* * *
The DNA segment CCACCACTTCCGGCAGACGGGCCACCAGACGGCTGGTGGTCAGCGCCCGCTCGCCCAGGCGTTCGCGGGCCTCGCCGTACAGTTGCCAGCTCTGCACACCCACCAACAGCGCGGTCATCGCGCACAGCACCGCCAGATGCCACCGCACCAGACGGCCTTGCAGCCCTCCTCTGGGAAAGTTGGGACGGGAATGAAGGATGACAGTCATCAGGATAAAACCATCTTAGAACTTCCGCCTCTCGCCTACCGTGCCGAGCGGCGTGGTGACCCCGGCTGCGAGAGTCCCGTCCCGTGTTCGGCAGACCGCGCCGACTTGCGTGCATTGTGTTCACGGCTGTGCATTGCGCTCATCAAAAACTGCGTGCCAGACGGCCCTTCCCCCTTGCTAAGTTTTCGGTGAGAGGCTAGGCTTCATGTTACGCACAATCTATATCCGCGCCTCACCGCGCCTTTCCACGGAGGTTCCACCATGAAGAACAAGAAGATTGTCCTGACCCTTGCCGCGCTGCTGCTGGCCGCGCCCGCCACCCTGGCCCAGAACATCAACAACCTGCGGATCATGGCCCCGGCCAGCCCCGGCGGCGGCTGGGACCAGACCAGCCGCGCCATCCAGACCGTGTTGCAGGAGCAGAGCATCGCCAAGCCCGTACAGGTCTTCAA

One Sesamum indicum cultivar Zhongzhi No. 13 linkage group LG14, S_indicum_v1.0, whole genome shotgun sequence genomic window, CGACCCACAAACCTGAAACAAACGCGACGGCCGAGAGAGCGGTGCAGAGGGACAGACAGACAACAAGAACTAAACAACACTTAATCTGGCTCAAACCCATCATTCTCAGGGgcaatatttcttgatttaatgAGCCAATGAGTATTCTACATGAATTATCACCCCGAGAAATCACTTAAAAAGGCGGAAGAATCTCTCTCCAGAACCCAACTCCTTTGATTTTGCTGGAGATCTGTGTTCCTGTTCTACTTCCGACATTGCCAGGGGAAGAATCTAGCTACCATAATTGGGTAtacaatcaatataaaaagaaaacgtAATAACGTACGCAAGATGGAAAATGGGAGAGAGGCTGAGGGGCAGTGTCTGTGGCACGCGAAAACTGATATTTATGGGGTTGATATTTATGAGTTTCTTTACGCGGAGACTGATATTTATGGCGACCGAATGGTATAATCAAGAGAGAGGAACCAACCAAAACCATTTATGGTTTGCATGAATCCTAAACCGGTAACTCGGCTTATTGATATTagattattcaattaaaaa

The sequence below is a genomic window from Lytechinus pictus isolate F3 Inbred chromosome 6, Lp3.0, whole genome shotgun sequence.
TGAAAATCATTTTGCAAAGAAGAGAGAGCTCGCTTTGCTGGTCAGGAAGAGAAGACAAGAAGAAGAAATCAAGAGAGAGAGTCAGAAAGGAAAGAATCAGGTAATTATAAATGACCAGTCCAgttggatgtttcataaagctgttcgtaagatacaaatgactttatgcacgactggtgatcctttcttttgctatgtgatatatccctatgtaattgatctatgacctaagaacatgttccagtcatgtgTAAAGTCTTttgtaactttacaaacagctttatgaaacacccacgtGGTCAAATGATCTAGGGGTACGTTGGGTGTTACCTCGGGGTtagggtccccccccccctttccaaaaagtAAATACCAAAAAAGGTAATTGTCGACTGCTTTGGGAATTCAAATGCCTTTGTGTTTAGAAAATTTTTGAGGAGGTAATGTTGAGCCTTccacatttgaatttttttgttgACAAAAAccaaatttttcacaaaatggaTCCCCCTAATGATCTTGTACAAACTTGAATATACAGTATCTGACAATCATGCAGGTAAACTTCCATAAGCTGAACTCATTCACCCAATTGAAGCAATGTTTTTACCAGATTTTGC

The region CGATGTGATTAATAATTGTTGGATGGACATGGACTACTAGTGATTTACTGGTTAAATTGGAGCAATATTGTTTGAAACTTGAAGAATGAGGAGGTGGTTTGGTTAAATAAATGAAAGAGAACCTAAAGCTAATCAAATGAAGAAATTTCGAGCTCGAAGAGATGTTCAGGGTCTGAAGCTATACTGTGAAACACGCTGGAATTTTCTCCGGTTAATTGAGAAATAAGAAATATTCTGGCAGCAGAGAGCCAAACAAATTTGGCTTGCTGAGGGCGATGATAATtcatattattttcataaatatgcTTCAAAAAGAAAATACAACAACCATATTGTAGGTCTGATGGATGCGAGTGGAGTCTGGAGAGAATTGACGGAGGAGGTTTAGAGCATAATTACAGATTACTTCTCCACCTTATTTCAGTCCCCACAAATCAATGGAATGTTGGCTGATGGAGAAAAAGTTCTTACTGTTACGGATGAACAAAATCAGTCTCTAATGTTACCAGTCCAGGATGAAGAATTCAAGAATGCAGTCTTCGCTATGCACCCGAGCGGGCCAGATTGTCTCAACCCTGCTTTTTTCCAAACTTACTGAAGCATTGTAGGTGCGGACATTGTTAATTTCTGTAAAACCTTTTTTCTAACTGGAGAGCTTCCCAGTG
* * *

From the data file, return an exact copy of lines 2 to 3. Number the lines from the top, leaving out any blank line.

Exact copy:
One Sesamum indicum cultivar Zhongzhi No. 13 linkage group LG14, S_indicum_v1.0, whole genome shotgun sequence genomic window, CGACCCACAAACCTGAAACAAACGCGACGGCCGAGAGAGCGGTGCAGAGGGACAGACAGACAACAAGAACTAAACAACACTTAATCTGGCTCAAACCCATCATTCTCAGGGgcaatatttcttgatttaatgAGCCAATGAGTATTCTACATGAATTATCACCCCGAGAAATCACTTAAAAAGGCGGAAGAATCTCTCTCCAGAACCCAACTCCTTTGATTTTGCTGGAGATCTGTGTTCCTGTTCTACTTCCGACATTGCCAGGGGAAGAATCTAGCTACCATAATTGGGTAtacaatcaatataaaaagaaaacgtAATAACGTACGCAAGATGGAAAATGGGAGAGAGGCTGAGGGGCAGTGTCTGTGGCACGCGAAAACTGATATTTATGGGGTTGATATTTATGAGTTTCTTTACGCGGAGACTGATATTTATGGCGACCGAATGGTATAATCAAGAGAGAGGAACCAACCAAAACCATTTATGGTTTGCATGAATCCTAAACCGGTAACTCGGCTTATTGATATTagattattcaattaaaaa

The sequence below is a genomic window from Lytechinus pictus isolate F3 Inbred chromosome 6, Lp3.0, whole genome shotgun sequence.